Mario Vittone is a retired U.S. Coast Guard helicopter rescue swimmer, who for 22 years rescued boaters in distress from the turbulent waters of the Atlantic Ocean and Gulf of Mexico. He served two tours as a rescue swimmer at Air Station Elizabeth City, North Carolina, and one at Air Station New Orleans, Louisiana. Vittone was also an instructor and course developer at the Aviation Technical Training Center in Elizabeth City before retiring in 2013. An expert in immersion hypothermia, drowning, sea survival and safety at sea, he today writes and lectures on boating safety and search-and-rescue topics for popular print publications.
LIFELINES: Safety And Rescue At Sea will be Vittone's weekly blog for Soundings, sharing what he's learned about planning ahead, to better ensure that all your adventures afloat have happy endings.
When I was in the U.S. Coast Guard, I couldn’t say this; but I believe the phrase “Always wear your life jacket” is terrible advice.
Last week in Lifelines, Mario Vittone dispelled a massive myth in his post Drowning Doesn't Look Like Drowning, which went viral and will save lives. This week, Vittone tackles the fallacy that untrained, but otherwise competent swimmers, can't make an attempt to save someone who's drowning and tells us how to (safely) do it.
Mention drowning and we all tend to envision a person in the water waving his hands, splashing and screaming for help. That’s not even remotely close to what a drowning person looks like, writes Mario Vittone in this week’s Lifelines: Safety And Rescue At Sea blog.
At a meeting with 250 boaters last year, I asked for a show of hands: “How many of you have registered your DSC radio and have an MMSI number?
You don’t have to be able to deadlift 400 pounds, but you do need to be able to keep your cool under pressure if you want to become a Coast Guard helicopter rescue swimmer, writes Mario Vittone in this week’s Lifelines: Safety And Rescue At Sea blog.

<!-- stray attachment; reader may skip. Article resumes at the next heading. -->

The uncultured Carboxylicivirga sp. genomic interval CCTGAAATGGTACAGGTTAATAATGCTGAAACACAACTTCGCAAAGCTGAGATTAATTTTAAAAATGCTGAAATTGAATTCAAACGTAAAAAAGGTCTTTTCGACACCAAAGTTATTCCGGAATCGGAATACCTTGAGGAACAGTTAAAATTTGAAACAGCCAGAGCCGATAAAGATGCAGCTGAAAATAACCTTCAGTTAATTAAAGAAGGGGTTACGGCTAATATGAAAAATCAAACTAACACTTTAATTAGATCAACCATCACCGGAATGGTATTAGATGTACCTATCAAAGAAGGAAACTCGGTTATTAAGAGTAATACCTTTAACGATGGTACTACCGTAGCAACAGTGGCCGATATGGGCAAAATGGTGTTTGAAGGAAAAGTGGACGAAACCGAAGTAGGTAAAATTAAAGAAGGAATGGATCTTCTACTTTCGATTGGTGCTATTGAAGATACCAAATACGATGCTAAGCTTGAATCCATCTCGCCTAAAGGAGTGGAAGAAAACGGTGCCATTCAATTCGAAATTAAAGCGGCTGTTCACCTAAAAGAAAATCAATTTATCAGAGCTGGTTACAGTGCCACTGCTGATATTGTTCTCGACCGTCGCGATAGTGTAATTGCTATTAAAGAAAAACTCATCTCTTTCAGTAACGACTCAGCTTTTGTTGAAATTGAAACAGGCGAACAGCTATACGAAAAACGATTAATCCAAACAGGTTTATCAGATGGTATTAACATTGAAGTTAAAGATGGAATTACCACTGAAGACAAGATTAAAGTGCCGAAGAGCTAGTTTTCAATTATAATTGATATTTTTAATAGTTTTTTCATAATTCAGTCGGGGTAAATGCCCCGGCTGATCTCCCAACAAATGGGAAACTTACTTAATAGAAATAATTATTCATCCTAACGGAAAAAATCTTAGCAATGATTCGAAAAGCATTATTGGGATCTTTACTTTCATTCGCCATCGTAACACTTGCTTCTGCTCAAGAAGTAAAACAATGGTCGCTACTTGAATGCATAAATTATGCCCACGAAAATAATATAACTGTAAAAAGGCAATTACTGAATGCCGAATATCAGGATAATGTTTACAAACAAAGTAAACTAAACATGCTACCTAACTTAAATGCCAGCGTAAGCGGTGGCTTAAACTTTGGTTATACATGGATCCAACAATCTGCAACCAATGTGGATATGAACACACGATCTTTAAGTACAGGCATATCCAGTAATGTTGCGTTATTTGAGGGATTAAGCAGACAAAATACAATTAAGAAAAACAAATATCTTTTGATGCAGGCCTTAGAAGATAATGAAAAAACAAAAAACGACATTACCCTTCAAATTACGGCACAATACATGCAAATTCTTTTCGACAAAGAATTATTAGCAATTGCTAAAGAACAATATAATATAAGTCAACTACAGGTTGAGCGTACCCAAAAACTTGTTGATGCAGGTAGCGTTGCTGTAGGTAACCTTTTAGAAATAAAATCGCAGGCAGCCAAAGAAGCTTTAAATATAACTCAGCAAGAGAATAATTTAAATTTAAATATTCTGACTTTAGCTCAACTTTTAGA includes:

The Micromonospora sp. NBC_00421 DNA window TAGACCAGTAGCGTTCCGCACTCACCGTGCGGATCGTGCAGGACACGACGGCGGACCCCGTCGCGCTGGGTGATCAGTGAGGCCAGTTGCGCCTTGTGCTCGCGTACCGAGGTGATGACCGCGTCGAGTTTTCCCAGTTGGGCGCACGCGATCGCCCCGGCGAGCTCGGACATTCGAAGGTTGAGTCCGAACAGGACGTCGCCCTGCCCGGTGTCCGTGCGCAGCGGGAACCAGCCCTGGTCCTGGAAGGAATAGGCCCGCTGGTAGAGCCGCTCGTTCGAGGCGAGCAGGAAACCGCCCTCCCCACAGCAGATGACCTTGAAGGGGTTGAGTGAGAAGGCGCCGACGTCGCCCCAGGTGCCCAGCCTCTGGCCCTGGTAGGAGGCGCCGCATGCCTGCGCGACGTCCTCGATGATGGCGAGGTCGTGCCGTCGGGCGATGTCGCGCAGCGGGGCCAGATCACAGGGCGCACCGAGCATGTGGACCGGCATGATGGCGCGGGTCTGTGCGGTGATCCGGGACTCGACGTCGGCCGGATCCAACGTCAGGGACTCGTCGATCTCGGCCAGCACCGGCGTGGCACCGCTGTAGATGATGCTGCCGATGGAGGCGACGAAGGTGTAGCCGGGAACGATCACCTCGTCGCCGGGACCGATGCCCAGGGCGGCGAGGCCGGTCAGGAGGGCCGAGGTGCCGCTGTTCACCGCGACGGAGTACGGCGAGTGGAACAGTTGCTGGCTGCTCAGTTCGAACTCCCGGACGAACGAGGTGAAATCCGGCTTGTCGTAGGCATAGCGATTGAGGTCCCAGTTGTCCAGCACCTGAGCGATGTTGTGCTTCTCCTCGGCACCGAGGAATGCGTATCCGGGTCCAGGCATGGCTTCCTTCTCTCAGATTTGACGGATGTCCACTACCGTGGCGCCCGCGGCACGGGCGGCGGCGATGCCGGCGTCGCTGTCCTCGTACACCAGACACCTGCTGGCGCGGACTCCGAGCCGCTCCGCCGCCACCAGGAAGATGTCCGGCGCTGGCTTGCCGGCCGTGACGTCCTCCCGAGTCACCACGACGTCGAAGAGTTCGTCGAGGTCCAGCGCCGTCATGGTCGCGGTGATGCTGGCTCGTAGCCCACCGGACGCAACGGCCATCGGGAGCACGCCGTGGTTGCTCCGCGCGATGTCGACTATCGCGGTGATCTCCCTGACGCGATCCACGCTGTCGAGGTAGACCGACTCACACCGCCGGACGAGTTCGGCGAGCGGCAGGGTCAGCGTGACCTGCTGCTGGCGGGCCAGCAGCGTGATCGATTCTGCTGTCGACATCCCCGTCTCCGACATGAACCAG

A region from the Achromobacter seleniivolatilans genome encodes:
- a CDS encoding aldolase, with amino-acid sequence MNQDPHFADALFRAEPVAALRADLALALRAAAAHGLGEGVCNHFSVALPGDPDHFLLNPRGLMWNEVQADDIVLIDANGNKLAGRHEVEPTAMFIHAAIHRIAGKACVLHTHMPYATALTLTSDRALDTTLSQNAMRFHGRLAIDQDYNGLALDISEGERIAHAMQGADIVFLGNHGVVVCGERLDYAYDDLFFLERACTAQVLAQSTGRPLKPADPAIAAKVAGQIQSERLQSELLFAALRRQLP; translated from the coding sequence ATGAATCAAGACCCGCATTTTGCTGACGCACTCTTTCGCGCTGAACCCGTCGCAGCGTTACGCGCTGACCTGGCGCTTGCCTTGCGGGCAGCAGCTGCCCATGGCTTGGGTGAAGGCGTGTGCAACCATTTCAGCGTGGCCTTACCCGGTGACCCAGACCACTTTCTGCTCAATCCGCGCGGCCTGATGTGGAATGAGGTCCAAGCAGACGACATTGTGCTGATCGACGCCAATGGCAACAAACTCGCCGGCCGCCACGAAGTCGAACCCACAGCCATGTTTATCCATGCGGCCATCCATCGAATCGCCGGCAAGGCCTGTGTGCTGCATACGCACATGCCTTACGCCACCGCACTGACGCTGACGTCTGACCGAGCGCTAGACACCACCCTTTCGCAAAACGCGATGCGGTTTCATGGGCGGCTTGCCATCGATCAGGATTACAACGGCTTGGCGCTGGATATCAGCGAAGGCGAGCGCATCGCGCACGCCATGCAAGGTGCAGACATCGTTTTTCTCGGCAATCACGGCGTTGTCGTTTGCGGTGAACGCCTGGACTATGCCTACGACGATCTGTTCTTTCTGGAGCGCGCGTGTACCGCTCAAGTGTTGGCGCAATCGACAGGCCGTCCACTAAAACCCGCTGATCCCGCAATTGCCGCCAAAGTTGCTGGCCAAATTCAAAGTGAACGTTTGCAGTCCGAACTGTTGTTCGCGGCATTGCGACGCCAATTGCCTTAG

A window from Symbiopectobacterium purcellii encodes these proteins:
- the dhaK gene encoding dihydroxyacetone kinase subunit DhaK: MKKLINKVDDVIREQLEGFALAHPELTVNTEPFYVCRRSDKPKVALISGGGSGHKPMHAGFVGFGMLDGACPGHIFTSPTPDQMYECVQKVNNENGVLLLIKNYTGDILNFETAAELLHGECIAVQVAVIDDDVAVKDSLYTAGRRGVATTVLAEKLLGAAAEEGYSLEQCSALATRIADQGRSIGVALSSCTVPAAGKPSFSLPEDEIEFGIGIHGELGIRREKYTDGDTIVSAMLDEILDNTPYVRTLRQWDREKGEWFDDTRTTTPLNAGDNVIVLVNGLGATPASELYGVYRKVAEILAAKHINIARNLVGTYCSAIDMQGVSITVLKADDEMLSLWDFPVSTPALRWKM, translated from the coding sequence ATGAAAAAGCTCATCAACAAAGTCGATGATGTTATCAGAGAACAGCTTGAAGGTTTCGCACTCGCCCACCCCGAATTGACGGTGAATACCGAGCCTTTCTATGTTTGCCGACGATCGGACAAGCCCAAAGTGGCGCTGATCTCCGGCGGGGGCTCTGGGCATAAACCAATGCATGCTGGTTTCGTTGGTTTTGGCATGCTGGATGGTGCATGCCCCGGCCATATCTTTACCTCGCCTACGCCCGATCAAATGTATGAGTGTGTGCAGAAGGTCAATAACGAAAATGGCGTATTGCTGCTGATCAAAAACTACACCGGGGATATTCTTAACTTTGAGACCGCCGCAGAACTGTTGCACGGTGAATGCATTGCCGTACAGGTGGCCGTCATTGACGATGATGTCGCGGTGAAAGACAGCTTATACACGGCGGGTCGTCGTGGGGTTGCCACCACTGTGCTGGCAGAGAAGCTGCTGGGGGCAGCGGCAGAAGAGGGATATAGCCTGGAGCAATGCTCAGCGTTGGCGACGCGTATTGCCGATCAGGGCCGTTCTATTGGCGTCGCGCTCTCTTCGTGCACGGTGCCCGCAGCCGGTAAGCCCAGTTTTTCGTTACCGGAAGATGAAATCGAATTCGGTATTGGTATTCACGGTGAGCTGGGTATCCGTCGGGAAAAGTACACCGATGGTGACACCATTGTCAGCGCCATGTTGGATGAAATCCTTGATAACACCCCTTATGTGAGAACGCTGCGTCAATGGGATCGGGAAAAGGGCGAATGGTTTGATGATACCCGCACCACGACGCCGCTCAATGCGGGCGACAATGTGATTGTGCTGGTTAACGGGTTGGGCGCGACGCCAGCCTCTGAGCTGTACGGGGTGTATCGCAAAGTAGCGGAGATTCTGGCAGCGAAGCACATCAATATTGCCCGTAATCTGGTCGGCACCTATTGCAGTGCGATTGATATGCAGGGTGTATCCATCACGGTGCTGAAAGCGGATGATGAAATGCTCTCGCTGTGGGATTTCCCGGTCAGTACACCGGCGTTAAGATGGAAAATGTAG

The Coast Guard uses a computer model — among other tools — to aid in the determination of whether it should continue searching for someone. Mario Vittone discusses the factors taken into account when calling off a search in this week’s Lifelines: Safety And Rescue At Sea.
No one likes to change when it comes to new rules or regulations that restrict free will. Professionals should decide for themselves what is right or wrong, based on their knowledge and experience, and apply it to operate their vessel safely and effectively. The only problem is just how often that model fails. Mario Vittone explains why experience is a rotten teacher in this week's installment of Lifelines: Safety And Rescue at Sea.
After working an incident where an angler and his two sons lost their lives, Coast Guard Rescue Swimmer Mario Vittone changed his focus to helping boaters prepare for the worst. He writes about the case, and his upcoming Boaters University video series, in this week’s Lifelines: Safety And Rescue At Sea blog.
How do you find out if the captain on your next fishing charter or head boat excursion is a capable one? Mario Vittone writes about the three questions he asks, when in doubt, in this week’s Lifelines: Safety And Rescue At Sea blog.
Mario Vittone takes a 41-degree dip in the Delaware River in this week’s Lifelines: Safety And Rescue At Sea blog. Watch his video to learn a simple cold-water immersion strategy that could save your life.
What’s the one man overboard device you should pack in your life jacket? The answer is, “Yes,” writes Mario Vittone in this week’s Lifelines: Safety And Rescue At Sea blog.
There's a 40 percent chance you'll never be seen again — alive or dead —if you fall overboard at sea. It is perhaps the most dangerous boating situation you can find yourself in, writes Mario Vittone in this week's Lifelines: Safety And Rescue At Sea blog.
It’s odorless, colorless and lurks aboard every boat with an engine — carbon monoxide, the silent killer. Read Mario Vittone’s latest Lifelines: Safety And Rescue At Sea blog to find out how a little knowledge, preventative maintenance and $99 can save your life.
Exploding lava, missing and unlighted buoys, channel shoaling and daymark destruction are just a few things you can find in a Coast Guard Local Notice To Mariners (LNM). Mario Vittone explains why you should check the LNM for your area every week in his latest Lifelines: Safety And Rescue At Sea blog.
In this week's Lifelines: Safety And Rescue At Sea, Mario Vittone recommends three pieces of electronic gear you should keep onboard as backups. It’s not as expensive a proposition as you might think. WATCH.